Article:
The Lost Art of Concentration

Feeling rushed and under pressure seems to be an inevitable effect of our sped-up modern lives. But we can take back control. HARRIET GRIFFEY assesses the long-term damage our switched-on lifestyle has on memory and concentration – and suggests how to fix it …


It’s difficult to imagine life before our personal and professional lives were so constantly dominated and “switched on” via smartphones and other devices that make us accessible and, crucially, so easily distractible and interruptible every second of the day. This constant fragmentation of our time and concentration has become the new normal, to which we have adapted with ease, but there is a downside: more and more experts are telling us that these constant interruptions and distractions have eroded our ability to concentrate effectively.

In 2005, research carried out by Dr Glenn Wilson at London’s Institute of Psychiatry found that persistent interruptions and distractions at work had a profound effect. Those distracted by email and phone calls saw a ten-point decrease in their IQ, twice that found in studies on the impact of smoking marijuana. More than half of the 1,100 participants said they always responded to an email immediately or as soon as possible, while 21 per cent admitted that they would interrupt a meeting to do so. Constant interruptions can have the same effect as the loss of a night’s sleep.

Nicholas Carr picked up on this again in his article in The Atlantic in 2008, before going on to publish his book The Shallows two years later. “Immersing myself in a book or a lengthy article used to be easy,” he wrote. “My mind would get caught up in the narrative or the turns of the argument, and I’d spend hours strolling through long stretches of prose. That’s rarely the case anymore. Now my concentration often starts to drift after two or three pages. I get fidgety, lose the thread, begin looking for something else to do. I feel as if I’m always dragging my wayward brain back to the text. The deep reading that came naturally has become a struggle.”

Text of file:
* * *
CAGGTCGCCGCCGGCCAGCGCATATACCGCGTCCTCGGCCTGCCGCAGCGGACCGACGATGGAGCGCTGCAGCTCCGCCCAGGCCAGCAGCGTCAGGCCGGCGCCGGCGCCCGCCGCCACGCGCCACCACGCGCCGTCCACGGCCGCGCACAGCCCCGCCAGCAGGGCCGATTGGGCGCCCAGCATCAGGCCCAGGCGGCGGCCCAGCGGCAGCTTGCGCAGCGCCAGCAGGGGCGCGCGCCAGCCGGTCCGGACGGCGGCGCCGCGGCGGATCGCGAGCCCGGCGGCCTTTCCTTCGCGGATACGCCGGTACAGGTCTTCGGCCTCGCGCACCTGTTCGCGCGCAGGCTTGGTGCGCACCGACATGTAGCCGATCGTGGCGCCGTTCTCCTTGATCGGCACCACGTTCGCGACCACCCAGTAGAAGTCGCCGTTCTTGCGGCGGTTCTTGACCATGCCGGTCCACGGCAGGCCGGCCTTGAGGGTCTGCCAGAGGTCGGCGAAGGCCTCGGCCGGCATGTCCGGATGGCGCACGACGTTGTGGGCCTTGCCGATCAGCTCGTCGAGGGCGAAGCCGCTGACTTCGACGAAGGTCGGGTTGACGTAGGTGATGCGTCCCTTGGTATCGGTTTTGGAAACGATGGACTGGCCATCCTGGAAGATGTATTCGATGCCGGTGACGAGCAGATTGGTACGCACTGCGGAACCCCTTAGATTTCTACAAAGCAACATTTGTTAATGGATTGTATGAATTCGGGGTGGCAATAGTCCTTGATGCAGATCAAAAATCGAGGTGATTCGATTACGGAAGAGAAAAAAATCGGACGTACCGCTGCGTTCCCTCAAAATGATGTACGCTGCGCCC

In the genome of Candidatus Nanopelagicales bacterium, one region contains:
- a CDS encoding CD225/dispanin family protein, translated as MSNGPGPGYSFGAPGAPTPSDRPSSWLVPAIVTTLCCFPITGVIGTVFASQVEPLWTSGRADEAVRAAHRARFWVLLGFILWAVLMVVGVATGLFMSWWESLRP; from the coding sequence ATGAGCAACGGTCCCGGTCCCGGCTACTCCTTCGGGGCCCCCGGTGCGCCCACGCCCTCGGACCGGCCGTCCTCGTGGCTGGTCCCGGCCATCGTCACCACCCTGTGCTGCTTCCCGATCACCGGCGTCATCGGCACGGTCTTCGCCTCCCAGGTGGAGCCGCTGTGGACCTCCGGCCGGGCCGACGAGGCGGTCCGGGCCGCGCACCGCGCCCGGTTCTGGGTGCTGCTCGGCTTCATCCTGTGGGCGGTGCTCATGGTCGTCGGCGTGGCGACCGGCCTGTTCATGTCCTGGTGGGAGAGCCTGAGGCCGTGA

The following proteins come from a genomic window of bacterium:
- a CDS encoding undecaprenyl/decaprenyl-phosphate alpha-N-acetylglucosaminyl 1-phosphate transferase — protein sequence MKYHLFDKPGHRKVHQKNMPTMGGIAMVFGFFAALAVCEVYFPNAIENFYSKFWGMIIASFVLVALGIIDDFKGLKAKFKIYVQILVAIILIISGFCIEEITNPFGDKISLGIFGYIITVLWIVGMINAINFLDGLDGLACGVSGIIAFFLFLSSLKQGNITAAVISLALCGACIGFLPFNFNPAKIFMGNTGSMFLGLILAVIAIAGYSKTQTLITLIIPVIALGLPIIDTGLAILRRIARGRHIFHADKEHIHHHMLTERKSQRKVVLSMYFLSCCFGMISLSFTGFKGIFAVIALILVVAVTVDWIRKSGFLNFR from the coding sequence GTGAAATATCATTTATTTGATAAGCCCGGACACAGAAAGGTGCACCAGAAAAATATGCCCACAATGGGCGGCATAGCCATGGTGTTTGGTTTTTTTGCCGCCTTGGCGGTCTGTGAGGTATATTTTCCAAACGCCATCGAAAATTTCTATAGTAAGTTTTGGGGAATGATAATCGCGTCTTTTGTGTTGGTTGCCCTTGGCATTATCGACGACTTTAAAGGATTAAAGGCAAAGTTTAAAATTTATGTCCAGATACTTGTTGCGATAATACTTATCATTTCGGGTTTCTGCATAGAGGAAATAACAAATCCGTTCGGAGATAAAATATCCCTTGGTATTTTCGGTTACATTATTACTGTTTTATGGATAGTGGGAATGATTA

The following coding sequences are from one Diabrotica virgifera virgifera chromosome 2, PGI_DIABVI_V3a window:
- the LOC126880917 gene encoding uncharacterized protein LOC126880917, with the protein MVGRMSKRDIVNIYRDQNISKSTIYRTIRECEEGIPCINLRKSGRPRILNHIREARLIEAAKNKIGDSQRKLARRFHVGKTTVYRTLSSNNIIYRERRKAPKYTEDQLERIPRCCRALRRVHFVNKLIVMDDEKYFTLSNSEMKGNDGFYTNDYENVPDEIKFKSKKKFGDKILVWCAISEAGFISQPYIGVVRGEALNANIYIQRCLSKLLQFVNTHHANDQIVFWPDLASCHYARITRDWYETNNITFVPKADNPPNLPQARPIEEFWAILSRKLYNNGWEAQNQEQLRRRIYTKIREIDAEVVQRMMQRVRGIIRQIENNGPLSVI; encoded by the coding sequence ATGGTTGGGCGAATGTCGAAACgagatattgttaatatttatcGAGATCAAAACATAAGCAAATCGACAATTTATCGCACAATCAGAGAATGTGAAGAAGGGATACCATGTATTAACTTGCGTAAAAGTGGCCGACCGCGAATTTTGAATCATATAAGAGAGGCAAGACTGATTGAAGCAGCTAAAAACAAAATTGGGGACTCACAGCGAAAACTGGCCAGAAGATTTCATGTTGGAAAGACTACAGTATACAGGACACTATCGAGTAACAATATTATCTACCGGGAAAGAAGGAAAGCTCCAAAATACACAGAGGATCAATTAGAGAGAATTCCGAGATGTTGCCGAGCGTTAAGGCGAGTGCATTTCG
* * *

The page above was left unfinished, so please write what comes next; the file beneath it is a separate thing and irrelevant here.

The impact of interruptions on individual productivity can also be catastrophic. In 2002 it was reported that, on average, we experience one digital interruption every eight minutes or approximately six to seven per hour. In an eight-hour day, that totals around 50-60 interruptions in the day. The average interruption takes approximately five minutes and if that happens 50 times a day, and each takes five minutes, that totals 250 minutes, or just over four hours out of eight; about 50 per cent of the normal workday. And if it takes around 15 minutes to resume the interrupted activity at a good level of concentration, this means that we are probably never concentrating very well.